The Warning Shot: A School Shooting Ignored
From By Brian Bevilacqua
It was a Wednesday afternoon in March and I was outside the High School of Commerce in Springfield, where our Community Journalism class had just wrapped up, when I heard the sound: two loud, distinct pops that could only be one thing.
About 100 students ran past me, some screaming, others sprinting with their heads down in a calm, focused panic.
In that moment I turned to a classmate and asked: “Was that was I thought it was?”
But I already knew.
If two shots had been fired outside a school in Lexington, or any other white school, it would have made the front page of the Boston Globe. But that didn’t happen in Springfield on that early spring day. In fact, I was concerned that the coverage would stigmatize my students, who struggle against the stereotypes thrust upon them. But then something worse happened: the incident was totally ignored by the media.
When a school consists of mostly Hispanic and Black students, nobody lifts their head.
Every Wednesday for the past eight years, a group of college students participating in UMass Journalism Department’s Community Journalism Project spend time working and bonding with their high school companions at Commerce. I had seen a familiar, excited tension among the students, tension that usually precedes a small fistfight over some typical teenage dispute. It was a somewhat common and fairly harmless occurrence. But this was different.
The crowd of students scattered in seconds, revealing a young man in a hoodie surrounded by classmates. He tucked a handgun into his waistband and ran into the street to confront several carloads of young people who had parked across the way. The two groups met in the middle of State Street and began brawling.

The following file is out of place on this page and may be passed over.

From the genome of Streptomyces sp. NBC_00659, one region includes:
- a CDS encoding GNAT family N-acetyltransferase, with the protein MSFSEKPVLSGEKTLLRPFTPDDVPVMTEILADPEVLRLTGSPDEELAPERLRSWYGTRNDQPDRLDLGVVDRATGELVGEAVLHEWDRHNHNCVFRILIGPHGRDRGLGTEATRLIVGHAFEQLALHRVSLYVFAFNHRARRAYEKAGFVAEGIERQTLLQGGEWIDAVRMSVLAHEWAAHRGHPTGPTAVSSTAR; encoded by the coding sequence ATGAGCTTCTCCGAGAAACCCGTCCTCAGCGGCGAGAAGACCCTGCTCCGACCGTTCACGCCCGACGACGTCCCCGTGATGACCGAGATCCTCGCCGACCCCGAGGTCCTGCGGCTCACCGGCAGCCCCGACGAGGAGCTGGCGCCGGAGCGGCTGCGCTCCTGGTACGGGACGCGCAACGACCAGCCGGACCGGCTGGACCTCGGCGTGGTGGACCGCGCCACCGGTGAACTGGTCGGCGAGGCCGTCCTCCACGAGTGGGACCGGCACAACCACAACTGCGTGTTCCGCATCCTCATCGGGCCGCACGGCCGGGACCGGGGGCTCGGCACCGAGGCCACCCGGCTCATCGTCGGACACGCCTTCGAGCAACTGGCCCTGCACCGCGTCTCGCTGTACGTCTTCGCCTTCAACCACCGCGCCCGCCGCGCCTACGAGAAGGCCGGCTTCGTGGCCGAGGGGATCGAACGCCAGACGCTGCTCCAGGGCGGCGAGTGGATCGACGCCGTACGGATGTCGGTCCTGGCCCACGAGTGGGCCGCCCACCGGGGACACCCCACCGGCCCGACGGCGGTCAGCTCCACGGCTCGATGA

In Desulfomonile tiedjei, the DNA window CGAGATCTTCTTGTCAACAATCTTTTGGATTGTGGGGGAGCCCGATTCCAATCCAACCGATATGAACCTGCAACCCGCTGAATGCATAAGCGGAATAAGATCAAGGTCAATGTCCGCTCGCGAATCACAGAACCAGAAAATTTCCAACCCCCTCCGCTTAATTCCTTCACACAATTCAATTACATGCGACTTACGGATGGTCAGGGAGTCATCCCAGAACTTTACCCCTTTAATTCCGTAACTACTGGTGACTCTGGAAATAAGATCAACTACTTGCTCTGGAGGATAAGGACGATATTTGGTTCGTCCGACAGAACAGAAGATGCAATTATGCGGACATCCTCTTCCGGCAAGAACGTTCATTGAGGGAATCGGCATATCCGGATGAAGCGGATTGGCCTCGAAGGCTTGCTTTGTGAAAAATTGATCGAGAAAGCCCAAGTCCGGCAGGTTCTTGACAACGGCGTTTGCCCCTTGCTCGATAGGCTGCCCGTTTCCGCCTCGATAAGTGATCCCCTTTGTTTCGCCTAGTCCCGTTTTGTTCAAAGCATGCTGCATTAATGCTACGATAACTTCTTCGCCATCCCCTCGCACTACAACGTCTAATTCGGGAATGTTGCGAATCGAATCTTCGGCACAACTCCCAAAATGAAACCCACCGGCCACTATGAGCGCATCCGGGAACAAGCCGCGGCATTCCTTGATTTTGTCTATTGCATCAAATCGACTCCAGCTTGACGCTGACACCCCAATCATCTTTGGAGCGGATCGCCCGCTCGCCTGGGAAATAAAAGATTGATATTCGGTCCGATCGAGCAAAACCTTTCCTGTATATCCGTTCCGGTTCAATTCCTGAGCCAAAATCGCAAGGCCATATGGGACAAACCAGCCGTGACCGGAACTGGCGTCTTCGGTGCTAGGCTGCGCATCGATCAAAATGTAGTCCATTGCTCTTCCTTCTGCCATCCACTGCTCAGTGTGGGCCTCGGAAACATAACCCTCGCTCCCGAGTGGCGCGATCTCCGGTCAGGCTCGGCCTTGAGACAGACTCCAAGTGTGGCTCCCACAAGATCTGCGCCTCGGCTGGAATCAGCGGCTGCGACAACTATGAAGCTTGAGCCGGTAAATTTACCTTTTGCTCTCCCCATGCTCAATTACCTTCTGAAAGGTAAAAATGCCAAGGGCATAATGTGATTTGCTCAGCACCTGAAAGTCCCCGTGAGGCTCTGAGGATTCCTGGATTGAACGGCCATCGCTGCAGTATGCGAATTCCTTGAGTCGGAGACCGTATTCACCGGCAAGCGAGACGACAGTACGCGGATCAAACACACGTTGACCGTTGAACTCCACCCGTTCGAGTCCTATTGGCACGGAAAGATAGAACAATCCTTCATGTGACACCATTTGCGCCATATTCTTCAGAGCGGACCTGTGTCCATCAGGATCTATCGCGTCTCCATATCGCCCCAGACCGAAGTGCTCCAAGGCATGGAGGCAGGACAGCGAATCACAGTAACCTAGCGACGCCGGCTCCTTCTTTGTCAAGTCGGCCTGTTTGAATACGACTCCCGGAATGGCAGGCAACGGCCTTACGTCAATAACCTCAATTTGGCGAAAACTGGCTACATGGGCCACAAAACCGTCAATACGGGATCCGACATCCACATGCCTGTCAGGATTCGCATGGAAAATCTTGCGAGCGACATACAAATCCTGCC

The young men in the cars had come across town to start violence, and the shooter on the Commerce side fired his gun as a signal to his allies that their clique was now warring. Several police cars soon arrived and the police scared away the crowd. But with everyone involved scattered and no witnesses willing to talk, there was little to investigate.
It lasted only five minutes.
In the Community Journalism Project, high school students build confidence and literacy skills, often by writing about their own neighborhood. We publish a blog and an annual magazine each spring that features student work. The topics range from fashion to sports to dreams, like they would in any white school. UMass students aim for work that highlights the optimism of the Springfield community, the opposite of the kind of attention gang conflict draws.
The High School of Commerce works hard to keep students safe and provides guidance in traumatic times. After the shooting, teachers discussed the incident in their classes. Students were eager to vent their feelings. Some students, like Chris, (not his real name), felt they were caught up in violence they wanted no part of. After the warning shots that initiated the brawl, one of Chris’s friends fell to the ground and was stomped on. When Chris ran over to defend him, he was hit with either mace or pepper spray by police.
What resonated most for students was not the gunshots or the ensuing fight; they’ve experienced both. But their stories are more than that. They were frustrated that the image of their community is one of violence rather than resilience.
Whatever pride I felt at my students’ reactions to the shooting was overshadowed by the reality that no news outlets bothered to do any in-depth reporting about it. Nobody seemed to care. The stereotype is that these incidents are common at urban schools. But that is not true. Springfield is a tough town, but is any town so tough that gunshots fired outside a school do not register as news?
The young people who live in Springfield and communities like it are defined not by violence, but by the strength they show when facing it. Students and teachers wanted to talk about what they saw, and to reaffirm that they are more than a stereotype. Commerce and its students are a model for any educators trying to provide safety and opportunity for their students.
And their story is worth telling. The students do not let these moments define them. Why do we?